THE GOVERNMENT’S Apprentice Levy – set to raise around £3bn a year for the Treasury – has been branded nothing short a new payroll tax.
Seamus Nevin, IoD head of employment and skills policy said: “The chancellor cannot pretend the apprenticeship levy is anything but a payroll tax – and a considerable one which will raise £12bn over the parliament.
“At 0.5% of payroll, it will be a big hit to big employers. With the OBR also saying that employers could pass the cost of the levy onto employees, the government must also be careful of the impact the levy, combined with the incoming national living wage, could have on wage growth and job creation.
“Moreover, businesses still need clarity about how they will get more out of the levy than they put in. It is a worry that the government are working on the assumption that up to one-quarter of the money collected will be spent on administration and bureaucracy, rather than the apprentices themselves.”
He said that while employers are committed to tackling the skills shortage and apprenticeships would help in that aim, the focus needs to be on quality training, not just the race to reach the targeted three million apprenticeship starts.
The levy is a tax on employers’ payroll cost. Employers will pay a levy of 0.5% of their payroll with an allowance on the first £15,000 of levy. Employers with payrolls of less than £3m will not pay the levy. Assuming an average salary of £25,000, employers with over 120 staff will be liable for the levy.
Chris Sanger, head of tax policy at EY, said the new apprenticeship levy “follows the habit of chancellors to use pleasant words to sugar coat the introduction of new taxes, as we have seen, for example, with the naming of the UK’s energy tax as the Climate Change Levy”.
He said: “This new tax, which alone constitutes over half of the tax rises announced in the Autumn Statement, requires employers to pay an additional 0.5% on their employment costs. To some this might seem very similar to a rise in employer’s National Insurance Contributions.
“However, this would breach the government’s ‘triple tax lock’ commitment and has bad connotations as increasing a ‘jobs tax’. Furthermore, this follows on from the introduction in the Summer Budget of the Dividend Tax, which was set up as a new tax rather than merely an increase in the income tax rates on dividends.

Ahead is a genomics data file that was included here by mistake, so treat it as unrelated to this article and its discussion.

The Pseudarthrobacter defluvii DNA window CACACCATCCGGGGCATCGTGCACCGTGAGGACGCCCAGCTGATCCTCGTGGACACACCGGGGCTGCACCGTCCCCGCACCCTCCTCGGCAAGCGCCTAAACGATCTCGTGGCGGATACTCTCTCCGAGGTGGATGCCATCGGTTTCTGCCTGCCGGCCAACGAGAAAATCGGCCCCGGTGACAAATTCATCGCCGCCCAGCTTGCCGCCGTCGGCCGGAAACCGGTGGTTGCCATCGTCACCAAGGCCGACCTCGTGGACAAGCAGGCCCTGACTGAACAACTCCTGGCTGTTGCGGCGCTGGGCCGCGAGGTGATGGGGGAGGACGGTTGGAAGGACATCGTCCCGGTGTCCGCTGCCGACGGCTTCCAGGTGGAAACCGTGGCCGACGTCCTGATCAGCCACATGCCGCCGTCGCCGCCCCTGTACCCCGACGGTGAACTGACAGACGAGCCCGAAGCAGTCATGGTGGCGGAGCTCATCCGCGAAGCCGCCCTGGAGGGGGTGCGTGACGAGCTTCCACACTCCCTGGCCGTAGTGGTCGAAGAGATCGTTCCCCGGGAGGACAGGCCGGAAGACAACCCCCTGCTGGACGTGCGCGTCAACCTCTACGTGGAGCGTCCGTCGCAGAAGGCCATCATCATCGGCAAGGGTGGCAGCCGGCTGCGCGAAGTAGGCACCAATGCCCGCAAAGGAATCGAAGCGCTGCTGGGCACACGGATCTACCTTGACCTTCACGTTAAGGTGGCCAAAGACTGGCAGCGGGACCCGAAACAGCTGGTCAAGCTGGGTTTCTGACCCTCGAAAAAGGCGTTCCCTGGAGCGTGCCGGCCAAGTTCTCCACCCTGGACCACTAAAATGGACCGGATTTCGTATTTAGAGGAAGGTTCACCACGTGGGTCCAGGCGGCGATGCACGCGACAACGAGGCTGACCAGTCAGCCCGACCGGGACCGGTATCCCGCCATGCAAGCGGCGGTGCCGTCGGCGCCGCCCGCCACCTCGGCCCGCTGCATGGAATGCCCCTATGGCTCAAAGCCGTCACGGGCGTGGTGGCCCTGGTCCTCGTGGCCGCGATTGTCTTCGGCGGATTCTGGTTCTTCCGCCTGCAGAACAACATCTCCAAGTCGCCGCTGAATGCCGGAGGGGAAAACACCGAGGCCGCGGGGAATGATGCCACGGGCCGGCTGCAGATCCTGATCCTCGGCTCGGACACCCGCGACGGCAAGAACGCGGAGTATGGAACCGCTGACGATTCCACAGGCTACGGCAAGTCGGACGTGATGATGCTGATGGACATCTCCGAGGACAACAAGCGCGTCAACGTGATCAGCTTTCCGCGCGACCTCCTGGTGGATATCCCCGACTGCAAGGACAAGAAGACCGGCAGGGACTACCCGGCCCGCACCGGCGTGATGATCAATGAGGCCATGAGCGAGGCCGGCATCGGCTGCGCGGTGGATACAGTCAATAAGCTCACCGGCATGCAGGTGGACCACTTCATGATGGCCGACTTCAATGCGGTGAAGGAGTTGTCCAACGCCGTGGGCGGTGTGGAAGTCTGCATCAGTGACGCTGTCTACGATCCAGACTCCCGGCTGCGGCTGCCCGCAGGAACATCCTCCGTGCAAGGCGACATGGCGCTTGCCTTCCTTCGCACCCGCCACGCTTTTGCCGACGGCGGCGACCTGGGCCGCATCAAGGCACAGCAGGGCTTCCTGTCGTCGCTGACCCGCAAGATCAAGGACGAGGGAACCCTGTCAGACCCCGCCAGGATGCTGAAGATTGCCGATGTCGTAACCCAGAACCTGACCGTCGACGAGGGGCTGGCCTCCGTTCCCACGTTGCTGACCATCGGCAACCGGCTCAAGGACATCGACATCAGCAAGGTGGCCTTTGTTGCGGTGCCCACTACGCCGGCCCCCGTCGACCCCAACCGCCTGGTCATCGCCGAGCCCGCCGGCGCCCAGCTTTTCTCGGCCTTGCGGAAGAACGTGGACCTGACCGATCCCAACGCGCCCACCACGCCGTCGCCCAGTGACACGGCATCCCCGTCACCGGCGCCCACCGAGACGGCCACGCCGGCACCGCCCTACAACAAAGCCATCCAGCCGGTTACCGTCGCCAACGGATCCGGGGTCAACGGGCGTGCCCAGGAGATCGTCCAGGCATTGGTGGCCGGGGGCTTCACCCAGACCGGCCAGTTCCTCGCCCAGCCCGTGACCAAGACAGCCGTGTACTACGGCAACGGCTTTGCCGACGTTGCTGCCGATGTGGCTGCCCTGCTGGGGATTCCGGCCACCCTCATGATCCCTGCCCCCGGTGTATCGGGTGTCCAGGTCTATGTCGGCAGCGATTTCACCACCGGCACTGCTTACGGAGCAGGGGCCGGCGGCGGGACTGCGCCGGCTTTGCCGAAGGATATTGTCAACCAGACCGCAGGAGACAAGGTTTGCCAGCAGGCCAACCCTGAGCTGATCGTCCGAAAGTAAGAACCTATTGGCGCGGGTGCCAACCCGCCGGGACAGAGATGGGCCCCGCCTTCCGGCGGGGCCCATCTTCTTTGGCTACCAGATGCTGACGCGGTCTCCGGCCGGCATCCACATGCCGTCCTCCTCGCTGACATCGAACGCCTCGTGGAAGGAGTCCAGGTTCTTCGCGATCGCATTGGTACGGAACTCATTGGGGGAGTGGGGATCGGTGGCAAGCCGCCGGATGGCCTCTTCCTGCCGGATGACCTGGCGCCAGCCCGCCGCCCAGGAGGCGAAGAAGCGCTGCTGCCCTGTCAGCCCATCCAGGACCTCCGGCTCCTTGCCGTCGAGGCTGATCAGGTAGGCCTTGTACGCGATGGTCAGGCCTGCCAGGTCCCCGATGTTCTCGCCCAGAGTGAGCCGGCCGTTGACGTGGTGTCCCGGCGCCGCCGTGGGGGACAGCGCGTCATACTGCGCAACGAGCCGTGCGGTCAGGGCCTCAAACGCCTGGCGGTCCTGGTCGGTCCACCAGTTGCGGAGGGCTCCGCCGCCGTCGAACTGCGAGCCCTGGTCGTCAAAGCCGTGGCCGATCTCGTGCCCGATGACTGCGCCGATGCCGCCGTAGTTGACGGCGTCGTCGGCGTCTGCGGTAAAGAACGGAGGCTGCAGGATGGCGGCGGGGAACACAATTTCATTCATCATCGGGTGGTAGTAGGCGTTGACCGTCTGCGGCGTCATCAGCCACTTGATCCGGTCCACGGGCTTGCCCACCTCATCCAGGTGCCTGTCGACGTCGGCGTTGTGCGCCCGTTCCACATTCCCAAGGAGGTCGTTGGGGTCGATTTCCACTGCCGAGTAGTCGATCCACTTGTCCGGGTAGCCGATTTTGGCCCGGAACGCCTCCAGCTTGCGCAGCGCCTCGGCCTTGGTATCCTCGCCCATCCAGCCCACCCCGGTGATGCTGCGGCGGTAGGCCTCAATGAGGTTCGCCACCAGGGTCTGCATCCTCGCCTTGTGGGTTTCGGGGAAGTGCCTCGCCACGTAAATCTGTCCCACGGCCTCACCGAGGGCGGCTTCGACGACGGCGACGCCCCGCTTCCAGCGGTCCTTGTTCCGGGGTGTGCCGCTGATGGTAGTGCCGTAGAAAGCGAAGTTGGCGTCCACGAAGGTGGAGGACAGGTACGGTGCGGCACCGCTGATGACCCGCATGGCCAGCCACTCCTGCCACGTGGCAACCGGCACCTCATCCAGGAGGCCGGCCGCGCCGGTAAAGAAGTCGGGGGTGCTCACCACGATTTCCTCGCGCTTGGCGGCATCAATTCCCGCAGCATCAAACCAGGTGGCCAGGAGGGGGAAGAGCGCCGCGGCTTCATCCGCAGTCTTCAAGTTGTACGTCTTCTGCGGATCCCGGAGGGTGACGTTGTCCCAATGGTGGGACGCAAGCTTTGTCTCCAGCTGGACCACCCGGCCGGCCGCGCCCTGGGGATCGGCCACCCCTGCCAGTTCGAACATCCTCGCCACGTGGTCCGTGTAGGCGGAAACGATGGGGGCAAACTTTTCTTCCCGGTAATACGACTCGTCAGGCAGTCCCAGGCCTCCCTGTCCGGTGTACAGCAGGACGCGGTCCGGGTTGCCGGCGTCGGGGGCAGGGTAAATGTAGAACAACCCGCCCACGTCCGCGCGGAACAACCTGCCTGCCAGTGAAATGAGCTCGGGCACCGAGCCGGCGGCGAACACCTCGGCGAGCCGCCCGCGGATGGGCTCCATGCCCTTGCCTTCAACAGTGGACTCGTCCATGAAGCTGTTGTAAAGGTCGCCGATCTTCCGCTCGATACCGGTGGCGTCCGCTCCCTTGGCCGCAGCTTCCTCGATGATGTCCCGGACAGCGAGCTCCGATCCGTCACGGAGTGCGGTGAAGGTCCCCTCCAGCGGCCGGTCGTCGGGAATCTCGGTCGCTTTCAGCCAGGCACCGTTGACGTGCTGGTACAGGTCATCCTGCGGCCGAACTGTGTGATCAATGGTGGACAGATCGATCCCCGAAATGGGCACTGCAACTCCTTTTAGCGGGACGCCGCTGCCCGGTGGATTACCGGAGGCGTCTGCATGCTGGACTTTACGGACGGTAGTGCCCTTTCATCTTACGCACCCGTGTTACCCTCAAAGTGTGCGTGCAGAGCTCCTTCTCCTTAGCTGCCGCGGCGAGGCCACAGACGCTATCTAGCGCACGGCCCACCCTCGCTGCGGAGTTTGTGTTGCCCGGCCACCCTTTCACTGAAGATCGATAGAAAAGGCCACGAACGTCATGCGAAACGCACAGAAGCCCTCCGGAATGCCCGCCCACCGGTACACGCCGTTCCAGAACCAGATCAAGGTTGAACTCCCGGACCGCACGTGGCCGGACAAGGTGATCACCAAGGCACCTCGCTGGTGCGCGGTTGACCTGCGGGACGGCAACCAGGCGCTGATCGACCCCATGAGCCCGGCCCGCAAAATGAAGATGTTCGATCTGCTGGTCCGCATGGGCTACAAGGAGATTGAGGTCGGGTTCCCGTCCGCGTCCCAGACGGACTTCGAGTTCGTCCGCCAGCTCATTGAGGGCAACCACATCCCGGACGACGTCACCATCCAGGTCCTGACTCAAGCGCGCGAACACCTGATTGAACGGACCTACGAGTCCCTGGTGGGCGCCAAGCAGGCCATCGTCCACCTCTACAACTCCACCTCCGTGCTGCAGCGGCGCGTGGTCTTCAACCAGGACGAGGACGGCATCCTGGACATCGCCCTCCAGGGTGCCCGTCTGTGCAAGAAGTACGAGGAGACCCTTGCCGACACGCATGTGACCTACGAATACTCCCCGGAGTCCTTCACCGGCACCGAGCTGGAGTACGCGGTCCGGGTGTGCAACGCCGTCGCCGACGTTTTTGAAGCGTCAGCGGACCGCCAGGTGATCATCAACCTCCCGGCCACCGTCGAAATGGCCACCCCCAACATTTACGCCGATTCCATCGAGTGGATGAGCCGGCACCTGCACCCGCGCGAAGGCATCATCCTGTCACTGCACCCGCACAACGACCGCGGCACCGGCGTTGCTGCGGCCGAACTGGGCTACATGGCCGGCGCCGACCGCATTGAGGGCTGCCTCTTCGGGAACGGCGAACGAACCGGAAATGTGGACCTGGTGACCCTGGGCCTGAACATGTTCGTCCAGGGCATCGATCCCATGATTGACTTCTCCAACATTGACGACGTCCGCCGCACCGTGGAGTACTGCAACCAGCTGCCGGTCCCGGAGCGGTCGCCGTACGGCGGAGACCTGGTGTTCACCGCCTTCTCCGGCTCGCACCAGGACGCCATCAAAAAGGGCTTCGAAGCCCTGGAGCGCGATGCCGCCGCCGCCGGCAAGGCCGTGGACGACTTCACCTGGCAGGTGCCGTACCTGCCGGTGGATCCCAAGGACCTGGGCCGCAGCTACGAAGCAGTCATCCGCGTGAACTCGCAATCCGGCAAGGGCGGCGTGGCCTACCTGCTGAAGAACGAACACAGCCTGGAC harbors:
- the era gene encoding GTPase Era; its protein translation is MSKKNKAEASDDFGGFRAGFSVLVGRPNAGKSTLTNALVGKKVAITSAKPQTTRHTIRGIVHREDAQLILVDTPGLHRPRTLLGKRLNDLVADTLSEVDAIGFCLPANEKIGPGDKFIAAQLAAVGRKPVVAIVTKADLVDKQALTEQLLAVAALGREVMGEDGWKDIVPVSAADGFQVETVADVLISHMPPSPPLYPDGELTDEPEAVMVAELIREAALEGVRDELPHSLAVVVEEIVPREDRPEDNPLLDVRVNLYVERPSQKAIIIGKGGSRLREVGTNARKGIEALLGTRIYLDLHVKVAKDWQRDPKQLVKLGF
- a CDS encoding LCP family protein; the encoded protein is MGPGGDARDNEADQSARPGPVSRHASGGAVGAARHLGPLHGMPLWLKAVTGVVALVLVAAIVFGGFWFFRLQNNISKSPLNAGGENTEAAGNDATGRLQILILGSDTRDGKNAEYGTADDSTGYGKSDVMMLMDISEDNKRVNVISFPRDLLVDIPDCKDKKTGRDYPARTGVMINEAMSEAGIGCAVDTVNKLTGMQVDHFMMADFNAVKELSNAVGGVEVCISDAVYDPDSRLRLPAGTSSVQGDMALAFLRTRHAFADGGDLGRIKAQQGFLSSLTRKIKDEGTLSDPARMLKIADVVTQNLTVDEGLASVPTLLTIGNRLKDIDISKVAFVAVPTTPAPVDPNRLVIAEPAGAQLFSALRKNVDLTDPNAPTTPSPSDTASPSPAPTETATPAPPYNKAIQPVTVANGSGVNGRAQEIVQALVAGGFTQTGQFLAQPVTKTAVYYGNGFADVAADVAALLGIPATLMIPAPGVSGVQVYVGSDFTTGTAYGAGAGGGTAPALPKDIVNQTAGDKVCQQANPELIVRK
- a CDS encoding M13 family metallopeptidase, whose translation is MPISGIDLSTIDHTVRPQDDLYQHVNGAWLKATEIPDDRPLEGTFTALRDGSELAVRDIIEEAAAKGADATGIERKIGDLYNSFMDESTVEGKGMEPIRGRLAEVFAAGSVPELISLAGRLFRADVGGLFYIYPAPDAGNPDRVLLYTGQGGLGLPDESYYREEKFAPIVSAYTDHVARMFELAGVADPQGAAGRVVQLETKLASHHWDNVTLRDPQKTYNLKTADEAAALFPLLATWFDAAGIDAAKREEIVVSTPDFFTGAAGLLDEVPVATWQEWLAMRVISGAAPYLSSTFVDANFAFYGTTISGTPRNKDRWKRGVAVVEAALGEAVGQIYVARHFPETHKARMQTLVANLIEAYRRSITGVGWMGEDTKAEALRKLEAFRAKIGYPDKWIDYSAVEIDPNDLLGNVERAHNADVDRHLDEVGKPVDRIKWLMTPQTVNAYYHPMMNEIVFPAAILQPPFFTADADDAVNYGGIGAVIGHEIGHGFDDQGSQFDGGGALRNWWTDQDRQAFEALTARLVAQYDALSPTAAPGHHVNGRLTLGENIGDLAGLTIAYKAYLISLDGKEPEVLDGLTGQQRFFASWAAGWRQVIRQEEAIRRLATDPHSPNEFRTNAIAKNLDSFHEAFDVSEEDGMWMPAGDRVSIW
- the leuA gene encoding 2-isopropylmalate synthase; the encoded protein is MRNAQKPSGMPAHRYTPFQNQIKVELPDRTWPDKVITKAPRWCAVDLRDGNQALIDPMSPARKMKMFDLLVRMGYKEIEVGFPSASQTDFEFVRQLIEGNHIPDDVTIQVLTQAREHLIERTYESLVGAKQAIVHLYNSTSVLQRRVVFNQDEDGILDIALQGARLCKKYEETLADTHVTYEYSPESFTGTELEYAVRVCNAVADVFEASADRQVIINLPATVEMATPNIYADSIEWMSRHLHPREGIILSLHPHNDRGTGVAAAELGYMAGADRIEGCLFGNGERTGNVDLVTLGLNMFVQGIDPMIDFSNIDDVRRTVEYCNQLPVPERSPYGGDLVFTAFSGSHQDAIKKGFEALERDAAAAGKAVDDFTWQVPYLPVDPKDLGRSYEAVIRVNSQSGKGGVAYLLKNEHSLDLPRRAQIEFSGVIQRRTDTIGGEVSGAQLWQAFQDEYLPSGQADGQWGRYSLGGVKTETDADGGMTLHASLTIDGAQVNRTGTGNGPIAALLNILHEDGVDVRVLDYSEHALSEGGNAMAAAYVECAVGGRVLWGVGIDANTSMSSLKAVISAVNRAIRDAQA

“To those paying either tax, this word-smithing is irrelevant. They will still find themselves paying more tax on income they thought was protected under the Manifesto commitment.
The CBI claimed the levy would create a sizeable extra tax burden for business and would be sure to affect many smaller companies. But the government is insistent that the thresholds would exempt 98% of employers.
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Carolyn Fairbairn, CBI director-general, said: “With the levy set at 0.5%, even those businesses most committed to training and development won’t be able to recoup their outlay, and it looks like an additional payroll tax.”
John Harding, PwC’s employment tax partner, said he welcomed the government’s commitment to investing in apprenticeships, but was somewhat taken aback that the scheme would go live as soon as April 2017.
“Despite the benefits, the cost impact for large businesses can’t be ignored. For many large businesses the 0.5% payroll levy will be far higher than the costs of the number of apprenticeships they currently offer.
“Unless larger businesses can reap the benefits of apprenticeships in other parts of their supply chain, this will simply be a payroll tax for them. When taken together with the National Living Wage and increase in auto enrolment costs, these businesses face a significant increase in their employment costs over the next few years.”